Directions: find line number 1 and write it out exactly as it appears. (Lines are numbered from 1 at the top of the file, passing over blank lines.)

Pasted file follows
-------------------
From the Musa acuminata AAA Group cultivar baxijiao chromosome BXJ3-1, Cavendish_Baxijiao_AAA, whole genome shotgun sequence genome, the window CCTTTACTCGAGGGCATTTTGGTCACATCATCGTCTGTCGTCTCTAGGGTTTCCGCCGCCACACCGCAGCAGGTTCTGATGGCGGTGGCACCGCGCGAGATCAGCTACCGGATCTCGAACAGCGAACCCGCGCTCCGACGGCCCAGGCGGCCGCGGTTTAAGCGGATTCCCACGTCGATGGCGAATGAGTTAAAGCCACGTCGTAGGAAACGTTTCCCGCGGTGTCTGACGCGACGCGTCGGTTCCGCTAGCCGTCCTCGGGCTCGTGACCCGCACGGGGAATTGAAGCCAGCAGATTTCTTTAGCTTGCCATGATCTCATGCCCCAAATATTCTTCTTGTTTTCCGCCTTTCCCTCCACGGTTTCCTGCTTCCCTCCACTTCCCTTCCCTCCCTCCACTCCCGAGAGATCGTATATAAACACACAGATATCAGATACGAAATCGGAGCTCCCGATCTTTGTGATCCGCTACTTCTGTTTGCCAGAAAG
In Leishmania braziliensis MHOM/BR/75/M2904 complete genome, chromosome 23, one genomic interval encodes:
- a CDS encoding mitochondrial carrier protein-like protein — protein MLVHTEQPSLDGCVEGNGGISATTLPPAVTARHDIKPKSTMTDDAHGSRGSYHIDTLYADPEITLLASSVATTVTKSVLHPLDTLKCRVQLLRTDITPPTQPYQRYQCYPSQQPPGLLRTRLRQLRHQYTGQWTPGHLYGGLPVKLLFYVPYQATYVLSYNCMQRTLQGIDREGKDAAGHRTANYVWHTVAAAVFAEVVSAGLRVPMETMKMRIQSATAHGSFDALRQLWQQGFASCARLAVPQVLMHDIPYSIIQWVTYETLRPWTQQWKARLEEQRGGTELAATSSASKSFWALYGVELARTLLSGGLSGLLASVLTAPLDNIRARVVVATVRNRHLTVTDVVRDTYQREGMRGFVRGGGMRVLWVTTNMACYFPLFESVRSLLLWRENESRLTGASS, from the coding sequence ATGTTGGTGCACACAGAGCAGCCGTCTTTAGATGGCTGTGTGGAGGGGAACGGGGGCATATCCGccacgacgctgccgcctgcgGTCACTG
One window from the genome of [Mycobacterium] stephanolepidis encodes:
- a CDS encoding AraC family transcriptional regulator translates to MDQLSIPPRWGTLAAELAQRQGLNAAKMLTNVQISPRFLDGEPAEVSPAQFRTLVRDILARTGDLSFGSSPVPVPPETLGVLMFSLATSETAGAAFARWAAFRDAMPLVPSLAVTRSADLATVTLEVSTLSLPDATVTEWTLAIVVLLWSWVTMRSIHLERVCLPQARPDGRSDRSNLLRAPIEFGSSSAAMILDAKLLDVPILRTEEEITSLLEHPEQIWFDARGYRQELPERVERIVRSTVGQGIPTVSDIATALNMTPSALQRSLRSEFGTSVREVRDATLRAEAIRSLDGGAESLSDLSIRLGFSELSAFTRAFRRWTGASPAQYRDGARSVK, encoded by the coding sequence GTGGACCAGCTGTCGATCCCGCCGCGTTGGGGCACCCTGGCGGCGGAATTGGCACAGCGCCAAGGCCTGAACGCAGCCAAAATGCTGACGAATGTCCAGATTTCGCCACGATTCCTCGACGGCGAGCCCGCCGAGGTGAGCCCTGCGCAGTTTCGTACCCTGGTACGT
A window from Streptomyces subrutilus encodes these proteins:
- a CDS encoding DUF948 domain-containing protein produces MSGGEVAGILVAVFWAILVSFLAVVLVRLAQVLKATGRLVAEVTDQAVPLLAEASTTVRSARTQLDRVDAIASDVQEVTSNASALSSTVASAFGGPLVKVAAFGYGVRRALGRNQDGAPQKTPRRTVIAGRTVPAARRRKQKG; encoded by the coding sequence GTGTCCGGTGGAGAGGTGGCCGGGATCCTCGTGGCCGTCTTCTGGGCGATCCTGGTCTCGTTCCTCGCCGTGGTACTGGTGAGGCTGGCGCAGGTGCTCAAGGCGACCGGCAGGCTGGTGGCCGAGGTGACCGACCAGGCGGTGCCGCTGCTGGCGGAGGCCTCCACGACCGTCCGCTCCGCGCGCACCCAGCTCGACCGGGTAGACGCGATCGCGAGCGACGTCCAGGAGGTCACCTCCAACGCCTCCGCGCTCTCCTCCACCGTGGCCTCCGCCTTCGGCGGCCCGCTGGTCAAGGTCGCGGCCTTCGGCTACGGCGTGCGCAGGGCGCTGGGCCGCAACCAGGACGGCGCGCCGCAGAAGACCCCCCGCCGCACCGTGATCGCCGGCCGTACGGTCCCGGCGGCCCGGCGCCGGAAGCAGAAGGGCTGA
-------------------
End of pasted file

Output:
From the Musa acuminata AAA Group cultivar baxijiao chromosome BXJ3-1, Cavendish_Baxijiao_AAA, whole genome shotgun sequence genome, the window CCTTTACTCGAGGGCATTTTGGTCACATCATCGTCTGTCGTCTCTAGGGTTTCCGCCGCCACACCGCAGCAGGTTCTGATGGCGGTGGCACCGCGCGAGATCAGCTACCGGATCTCGAACAGCGAACCCGCGCTCCGACGGCCCAGGCGGCCGCGGTTTAAGCGGATTCCCACGTCGATGGCGAATGAGTTAAAGCCACGTCGTAGGAAACGTTTCCCGCGGTGTCTGACGCGACGCGTCGGTTCCGCTAGCCGTCCTCGGGCTCGTGACCCGCACGGGGAATTGAAGCCAGCAGATTTCTTTAGCTTGCCATGATCTCATGCCCCAAATATTCTTCTTGTTTTCCGCCTTTCCCTCCACGGTTTCCTGCTTCCCTCCACTTCCCTTCCCTCCCTCCACTCCCGAGAGATCGTATATAAACACACAGATATCAGATACGAAATCGGAGCTCCCGATCTTTGTGATCCGCTACTTCTGTTTGCCAGAAAG